Home > Uncategorized > A Visual History of Senate Polarization from 1967 to 2010

A Visual History of Senate Polarization from 1967 to 2010

(Maximize the video and set the quality to 720p HD for best viewing. The video is also available for download from here.)

Each senator is marked by a two-letter state code and is color coded by party membership (Democrat, Republican, Independent). The top grey bar is the distance between the mean Republican and the mean Democrat (the standard measure of partisan polarization). The size of each party’s coalition is displayed at the end of the bars. The lower grey bar is the gridlock interval, which is measured as the distance between the filibuster pivots (the 34th and 66th most conservative senators before the Senate rule change in 1975 and the 41st and 60th thereafter). The ‘M’ imposed on top of the bar marks the position of the median senator.

The ideological estimates are constructed by scaling senate voting records with dynamic optimal classification. Keith Poole’s paper on optimal classification can be found here, and the paper which explains how to extend the method to smooth legislator ideal points over time can be found here.

  1. Tom
    August 5, 2010 at 9:48 am

    Very interesting viewing. What was the “2nd Dimension?”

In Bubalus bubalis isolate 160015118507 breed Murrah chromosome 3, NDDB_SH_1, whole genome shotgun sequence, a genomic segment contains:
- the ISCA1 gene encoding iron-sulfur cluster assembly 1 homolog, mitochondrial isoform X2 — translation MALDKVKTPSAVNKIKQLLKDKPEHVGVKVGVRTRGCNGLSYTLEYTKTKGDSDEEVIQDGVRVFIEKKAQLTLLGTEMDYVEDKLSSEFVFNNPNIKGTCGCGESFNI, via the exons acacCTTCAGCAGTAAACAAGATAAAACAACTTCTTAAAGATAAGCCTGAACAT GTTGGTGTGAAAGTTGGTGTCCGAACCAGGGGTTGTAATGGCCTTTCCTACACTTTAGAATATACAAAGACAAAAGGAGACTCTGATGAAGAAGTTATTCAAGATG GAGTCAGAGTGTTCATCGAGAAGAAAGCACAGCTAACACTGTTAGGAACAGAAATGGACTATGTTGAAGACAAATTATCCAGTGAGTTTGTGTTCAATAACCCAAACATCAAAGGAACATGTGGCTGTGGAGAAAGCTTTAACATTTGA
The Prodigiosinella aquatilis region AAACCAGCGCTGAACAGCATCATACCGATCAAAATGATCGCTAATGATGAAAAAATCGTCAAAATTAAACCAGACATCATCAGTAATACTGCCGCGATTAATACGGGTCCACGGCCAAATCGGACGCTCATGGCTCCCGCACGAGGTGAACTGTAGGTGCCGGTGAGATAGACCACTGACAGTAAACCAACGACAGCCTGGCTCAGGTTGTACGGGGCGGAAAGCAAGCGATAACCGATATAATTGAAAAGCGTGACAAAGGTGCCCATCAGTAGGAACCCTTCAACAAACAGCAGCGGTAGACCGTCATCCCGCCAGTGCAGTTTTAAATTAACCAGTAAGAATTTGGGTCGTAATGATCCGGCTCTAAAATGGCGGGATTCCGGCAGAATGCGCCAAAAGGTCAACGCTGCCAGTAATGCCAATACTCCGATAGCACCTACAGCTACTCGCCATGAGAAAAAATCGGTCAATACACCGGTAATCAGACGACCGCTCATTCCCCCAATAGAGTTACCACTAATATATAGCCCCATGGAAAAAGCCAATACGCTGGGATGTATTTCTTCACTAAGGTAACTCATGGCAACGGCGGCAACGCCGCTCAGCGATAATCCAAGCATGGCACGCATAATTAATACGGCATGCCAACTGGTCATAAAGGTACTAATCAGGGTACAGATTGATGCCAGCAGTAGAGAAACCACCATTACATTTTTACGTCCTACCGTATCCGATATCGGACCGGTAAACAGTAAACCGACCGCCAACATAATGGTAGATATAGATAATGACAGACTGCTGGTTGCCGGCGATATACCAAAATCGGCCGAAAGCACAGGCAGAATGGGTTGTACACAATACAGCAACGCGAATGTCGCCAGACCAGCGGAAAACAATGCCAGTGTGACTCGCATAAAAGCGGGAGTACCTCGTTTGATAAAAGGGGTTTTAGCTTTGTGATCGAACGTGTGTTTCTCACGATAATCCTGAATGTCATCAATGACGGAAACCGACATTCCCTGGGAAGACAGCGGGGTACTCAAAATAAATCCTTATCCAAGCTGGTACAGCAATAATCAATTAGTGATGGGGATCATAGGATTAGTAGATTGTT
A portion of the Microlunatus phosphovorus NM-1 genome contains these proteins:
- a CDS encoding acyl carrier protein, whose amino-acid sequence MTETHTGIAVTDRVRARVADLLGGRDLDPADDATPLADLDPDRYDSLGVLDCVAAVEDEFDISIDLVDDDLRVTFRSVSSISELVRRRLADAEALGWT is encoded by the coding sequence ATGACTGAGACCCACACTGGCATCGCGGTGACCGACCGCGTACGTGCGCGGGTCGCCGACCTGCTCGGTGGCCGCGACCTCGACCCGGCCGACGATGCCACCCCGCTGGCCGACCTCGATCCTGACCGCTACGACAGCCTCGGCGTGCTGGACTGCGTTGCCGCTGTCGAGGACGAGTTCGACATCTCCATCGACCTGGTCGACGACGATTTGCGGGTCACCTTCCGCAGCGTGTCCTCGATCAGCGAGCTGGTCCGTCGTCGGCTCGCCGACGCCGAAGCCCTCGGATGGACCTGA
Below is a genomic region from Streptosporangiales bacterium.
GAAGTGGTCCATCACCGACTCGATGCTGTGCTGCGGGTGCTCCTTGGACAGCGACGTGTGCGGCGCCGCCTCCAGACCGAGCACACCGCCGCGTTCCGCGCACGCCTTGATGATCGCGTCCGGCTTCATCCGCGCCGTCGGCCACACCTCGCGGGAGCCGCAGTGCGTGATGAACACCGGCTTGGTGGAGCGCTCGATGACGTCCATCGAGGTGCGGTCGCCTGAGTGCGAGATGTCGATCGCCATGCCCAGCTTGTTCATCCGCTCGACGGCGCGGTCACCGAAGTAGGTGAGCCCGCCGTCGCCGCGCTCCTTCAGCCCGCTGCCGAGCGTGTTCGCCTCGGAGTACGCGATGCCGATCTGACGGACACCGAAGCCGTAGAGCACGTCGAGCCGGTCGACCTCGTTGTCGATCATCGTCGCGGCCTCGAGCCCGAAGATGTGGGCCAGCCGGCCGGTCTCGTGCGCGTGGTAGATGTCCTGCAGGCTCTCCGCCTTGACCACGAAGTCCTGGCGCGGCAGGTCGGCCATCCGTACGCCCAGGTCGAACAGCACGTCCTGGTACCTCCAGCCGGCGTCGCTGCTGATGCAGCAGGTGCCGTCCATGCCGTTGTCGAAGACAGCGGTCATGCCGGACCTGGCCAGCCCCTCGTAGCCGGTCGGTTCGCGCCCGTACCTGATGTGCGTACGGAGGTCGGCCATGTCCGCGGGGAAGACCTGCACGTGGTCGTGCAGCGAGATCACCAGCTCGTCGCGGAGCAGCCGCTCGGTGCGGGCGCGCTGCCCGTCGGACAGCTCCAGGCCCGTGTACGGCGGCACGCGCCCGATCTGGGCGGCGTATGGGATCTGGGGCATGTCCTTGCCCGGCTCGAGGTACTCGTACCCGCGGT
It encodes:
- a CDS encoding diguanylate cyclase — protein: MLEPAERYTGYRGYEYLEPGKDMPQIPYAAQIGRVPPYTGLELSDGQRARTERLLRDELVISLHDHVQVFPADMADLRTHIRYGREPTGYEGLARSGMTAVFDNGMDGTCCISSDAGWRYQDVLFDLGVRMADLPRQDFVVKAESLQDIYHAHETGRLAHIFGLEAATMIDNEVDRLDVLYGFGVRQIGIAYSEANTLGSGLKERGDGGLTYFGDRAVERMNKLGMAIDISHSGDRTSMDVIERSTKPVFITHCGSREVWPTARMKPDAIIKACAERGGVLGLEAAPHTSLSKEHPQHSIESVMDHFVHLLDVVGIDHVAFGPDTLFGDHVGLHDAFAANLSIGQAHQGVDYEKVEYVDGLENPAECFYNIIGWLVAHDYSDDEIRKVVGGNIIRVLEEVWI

• August 6, 2010 at 1:04 pm

      The second dimension usually measures positions that are orthogonal the main liberal-conservative dimension at a given time. During the 60’s and 70’s the second dimension pretty clearly picked up voting on civil rights issues. There is evidence that the second dimension picked up cultural issues like a abortion during the 80’s and 90’s, but these issues had largely folded down into the liberal-conservative dimension by the start of the last decade. There doesn’t seem to be a consistent pattern to the issues picked up the second dimension since then. It seems vary from one congress to the next. In the 111th Senate, many of votes that scale to the second dimension deal with earmark reform. Keith Poole has an nice application on his site which you can use to see which votes scale to which dimensions: http://voteview.com/senvotes.asp . The one thing that is clear is that second dimension is far less important in predicting vote outcomes now than it had been in the past.

  1. November 14, 2010 at 4:01 pm

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